In a large saucepan, stir together the sugar, butter, evaporated milk, vanilla, and egg yolks. Bring the mixture to a boil, stirring constantly. After the mixture begins to boil and thicken, remove from the heat and stir in the toasted coconut, regular coconut, and pecans.

Place the pan over an ice bath (a large bowl filled with ice) and stir the mixture until cool.

Place one cake layer on a serving platter. Trim the top to create a flat surface and evenly spread one third of the filling on top. Add the next layer, trim and frost with one third of the filling, then add the third layer. Trim the top, and frost with the remaining filling.

The cake will keep in an airtight container, at room temperature, for up to 2 days.

© 2008 Matt Lewis and Renato Poliafito

Text and photos by Phillip Oliver, Dirt Therapy

Wednesday, December 19, 2012

Foolproof Microwave Peanut Brittle

My mother isn't able to cook anymore but she used to bake all the time. Peanut brittle was one of her specialties and she made it often.  I have never made it the way she did, which involved lots of stirring, using a candy thermometer (although I don't think she used one, she just knew when it was ready by the way it looked), and more stirring. Here is a simple recipe for making peanut brittle in the microwave and it is easy as 1-2-3.

1 cup sugar
1 cup raw peanuts
1/2 cup white corn syrup
1/2 tsp. salt
1 TBS. butter
1 tsp. vanilla
1 tsp. baking soda

You will need a microwave-proof container that will hold 2 quarts. 

Stir together the peanuts, sugar, syrup and salt. Microwave on high for 8 minutes, stirring after 4 minutes.
Add the butter and vanilla and stir. Microwave for an additional 2 minutes. Add the baking soda and stir gently until the mixture is light and foamy.
Pour the mixture out onto a warm, buttered pan or a pan lined with aluminum foil. Let it cool before breaking it into pieces.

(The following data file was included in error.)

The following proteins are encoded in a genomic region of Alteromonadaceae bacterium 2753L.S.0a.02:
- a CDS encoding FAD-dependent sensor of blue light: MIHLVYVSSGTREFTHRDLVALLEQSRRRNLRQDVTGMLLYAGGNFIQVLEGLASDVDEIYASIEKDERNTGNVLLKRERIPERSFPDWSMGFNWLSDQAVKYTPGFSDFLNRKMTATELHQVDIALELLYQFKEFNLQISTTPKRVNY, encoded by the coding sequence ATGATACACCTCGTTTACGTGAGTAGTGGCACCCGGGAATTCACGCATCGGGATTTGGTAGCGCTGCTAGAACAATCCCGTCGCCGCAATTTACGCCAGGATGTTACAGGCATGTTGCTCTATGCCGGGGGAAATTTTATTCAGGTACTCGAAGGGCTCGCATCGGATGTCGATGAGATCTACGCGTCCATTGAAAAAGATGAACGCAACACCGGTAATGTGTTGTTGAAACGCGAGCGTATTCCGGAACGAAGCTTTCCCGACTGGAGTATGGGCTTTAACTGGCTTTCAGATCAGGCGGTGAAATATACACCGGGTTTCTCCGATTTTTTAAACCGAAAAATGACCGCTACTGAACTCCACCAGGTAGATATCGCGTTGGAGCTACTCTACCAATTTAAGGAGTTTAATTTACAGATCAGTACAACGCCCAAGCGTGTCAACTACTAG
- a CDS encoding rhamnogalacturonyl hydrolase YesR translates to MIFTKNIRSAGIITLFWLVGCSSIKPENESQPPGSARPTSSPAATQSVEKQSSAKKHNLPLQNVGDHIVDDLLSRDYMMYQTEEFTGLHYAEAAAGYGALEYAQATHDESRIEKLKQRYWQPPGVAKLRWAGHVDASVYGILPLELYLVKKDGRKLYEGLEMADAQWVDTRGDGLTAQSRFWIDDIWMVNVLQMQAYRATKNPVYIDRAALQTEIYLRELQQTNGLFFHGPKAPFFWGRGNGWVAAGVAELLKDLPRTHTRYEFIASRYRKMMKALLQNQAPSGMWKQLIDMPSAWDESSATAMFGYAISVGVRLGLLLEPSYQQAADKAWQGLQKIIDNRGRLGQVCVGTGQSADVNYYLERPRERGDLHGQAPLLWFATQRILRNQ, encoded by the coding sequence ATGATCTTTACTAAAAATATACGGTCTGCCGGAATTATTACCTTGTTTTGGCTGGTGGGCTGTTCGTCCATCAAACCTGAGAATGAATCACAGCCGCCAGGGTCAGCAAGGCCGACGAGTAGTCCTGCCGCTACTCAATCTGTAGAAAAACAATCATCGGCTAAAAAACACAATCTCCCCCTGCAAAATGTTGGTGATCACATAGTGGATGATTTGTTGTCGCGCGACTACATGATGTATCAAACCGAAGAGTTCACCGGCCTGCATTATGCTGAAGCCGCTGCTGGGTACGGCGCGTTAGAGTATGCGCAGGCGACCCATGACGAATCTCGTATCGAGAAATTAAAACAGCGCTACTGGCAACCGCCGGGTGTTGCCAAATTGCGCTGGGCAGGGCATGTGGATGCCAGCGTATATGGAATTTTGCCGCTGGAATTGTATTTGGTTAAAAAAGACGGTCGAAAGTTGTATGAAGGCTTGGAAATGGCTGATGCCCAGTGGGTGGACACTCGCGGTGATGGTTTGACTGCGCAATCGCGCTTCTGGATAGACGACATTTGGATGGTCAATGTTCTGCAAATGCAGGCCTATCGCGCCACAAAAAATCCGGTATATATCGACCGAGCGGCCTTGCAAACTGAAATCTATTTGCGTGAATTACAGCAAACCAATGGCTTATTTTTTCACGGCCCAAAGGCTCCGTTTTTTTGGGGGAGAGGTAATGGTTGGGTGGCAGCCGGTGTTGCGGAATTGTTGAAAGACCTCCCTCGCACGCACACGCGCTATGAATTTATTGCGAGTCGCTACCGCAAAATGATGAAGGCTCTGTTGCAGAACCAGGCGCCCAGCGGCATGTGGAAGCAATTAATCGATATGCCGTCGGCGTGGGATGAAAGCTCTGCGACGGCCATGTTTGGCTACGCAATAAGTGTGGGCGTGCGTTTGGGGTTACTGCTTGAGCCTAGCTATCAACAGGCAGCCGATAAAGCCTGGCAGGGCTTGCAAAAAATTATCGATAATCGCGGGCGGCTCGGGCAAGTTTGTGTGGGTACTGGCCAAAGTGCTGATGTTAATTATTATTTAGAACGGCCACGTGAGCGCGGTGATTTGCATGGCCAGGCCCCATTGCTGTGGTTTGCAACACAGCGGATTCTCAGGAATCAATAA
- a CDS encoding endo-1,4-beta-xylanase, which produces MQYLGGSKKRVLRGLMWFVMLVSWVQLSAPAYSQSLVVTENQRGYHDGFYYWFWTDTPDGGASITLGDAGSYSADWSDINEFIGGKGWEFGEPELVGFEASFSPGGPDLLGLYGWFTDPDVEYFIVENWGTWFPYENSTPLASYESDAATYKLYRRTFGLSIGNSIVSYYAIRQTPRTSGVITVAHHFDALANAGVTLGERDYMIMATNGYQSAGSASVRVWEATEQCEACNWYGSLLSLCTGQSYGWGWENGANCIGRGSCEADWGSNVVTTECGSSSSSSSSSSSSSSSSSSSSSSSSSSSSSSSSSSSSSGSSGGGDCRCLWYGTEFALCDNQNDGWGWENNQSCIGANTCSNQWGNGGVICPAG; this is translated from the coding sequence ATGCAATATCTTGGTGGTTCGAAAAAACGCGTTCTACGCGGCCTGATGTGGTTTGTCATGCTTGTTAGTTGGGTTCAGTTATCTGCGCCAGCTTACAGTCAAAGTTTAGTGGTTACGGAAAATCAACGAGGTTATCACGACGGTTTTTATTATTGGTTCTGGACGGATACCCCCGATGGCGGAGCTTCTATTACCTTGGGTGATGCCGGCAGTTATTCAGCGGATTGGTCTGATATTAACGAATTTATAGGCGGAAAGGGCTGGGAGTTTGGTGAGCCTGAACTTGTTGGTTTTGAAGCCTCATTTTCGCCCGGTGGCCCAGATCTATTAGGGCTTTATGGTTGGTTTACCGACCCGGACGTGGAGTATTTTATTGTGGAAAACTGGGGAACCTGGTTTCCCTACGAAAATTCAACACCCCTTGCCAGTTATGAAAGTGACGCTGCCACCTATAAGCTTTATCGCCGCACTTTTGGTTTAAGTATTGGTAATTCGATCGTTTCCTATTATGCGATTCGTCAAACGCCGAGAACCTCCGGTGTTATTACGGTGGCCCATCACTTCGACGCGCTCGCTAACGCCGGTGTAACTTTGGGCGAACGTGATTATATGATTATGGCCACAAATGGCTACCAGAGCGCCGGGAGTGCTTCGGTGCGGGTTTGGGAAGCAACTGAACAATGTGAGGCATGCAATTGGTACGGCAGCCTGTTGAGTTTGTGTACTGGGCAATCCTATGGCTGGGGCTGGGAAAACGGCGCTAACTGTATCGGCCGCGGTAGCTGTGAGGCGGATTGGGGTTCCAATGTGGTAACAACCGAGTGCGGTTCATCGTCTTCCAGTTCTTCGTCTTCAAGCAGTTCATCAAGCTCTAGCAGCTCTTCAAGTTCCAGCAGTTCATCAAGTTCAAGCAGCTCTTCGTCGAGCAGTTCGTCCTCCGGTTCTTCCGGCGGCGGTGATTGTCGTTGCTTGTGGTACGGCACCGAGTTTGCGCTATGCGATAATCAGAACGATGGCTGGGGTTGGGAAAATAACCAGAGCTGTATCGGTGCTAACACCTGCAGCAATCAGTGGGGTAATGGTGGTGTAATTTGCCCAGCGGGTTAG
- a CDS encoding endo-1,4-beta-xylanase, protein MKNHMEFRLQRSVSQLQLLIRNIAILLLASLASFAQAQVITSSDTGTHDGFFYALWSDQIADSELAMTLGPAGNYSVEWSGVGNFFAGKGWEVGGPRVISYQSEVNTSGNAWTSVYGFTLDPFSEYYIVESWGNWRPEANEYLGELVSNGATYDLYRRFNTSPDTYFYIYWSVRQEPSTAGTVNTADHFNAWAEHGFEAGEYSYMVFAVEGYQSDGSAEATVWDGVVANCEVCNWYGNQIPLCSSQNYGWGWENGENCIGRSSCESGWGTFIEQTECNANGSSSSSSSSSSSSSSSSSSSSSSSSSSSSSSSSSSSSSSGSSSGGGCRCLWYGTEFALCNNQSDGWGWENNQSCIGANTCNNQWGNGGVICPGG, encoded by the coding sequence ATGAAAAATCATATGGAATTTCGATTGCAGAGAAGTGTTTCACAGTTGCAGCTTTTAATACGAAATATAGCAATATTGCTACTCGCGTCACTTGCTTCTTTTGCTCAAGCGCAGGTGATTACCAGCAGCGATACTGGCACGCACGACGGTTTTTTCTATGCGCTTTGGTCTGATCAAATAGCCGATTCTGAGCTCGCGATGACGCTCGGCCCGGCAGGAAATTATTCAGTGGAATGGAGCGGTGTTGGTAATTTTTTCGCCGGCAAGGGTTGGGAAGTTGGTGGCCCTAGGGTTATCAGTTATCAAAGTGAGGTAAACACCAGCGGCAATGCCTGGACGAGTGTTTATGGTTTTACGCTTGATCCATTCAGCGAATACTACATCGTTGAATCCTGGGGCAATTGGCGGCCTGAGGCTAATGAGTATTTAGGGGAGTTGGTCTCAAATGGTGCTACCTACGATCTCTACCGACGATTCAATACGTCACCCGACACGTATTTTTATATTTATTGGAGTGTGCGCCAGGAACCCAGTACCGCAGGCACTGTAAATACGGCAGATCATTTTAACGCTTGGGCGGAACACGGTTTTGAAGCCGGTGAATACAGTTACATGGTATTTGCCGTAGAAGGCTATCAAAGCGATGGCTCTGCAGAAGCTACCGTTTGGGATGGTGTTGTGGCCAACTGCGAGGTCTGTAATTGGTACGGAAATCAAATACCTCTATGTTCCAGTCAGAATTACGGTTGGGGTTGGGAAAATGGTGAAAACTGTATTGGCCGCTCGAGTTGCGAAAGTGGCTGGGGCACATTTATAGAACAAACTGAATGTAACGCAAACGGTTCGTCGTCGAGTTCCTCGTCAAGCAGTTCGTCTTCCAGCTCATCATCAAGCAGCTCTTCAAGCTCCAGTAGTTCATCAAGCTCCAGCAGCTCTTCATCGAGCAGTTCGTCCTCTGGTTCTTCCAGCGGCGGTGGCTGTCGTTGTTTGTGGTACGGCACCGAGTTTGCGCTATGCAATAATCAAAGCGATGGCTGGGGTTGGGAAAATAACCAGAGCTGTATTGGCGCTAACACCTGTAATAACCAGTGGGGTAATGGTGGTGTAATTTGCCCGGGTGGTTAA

Text and photos by Phillip Oliver, Dirt Therapy

Sunday, December 9, 2012

December bouquet

Another extremely mild weekend with temperatures in the 70s. A change is on the way though with rain coming tomorrow and much colder winter-like temperatures. We need the rain. It has been very dry lately.

I noticed there were lots of roses and camellias blooming right now and picked some yesterday.

In the bouquet are roses "Mrs. B.R. Cant", "Knockout" and "Mrs. Dudley Cross". The camellias are "Pink Icicle" and "Debutante".

Text and photos by Phillip Oliver, Dirt Therapy

Monday, December 3, 2012

A warm December weekend

It is December, right? Gorgeous weekend with temperatures in the lower 70s. I took some photos yesterday, did a few chores and changed into a T-shirt before heading to my mother's house in Franklin County. Here are some shots from the garden on December 2.

Armandii clematis over the front gate
Alabama Snow Wreath (Neviusia alabamensis), one of my favorite shrubs for fall color

Camellia "Snow Flurry"

Globe Amaranth (Gomphrena), already bitten by frost, against a backdrop of ornamental grass
Camellia "Pink Icicle" with Kerria in the background
Oakleaf Hydrangea
Oakleaf Hydrangea
Rose "Mutabalis"

Rose "Mrs. B.R. Cant"
Mohawk Viburnum with Holly "O'Spring" in the back
Kerria japonica
Camellia "Debutante"
Witch Hazel "Diane"

Text and photos by Phillip Oliver, Dirt Therapy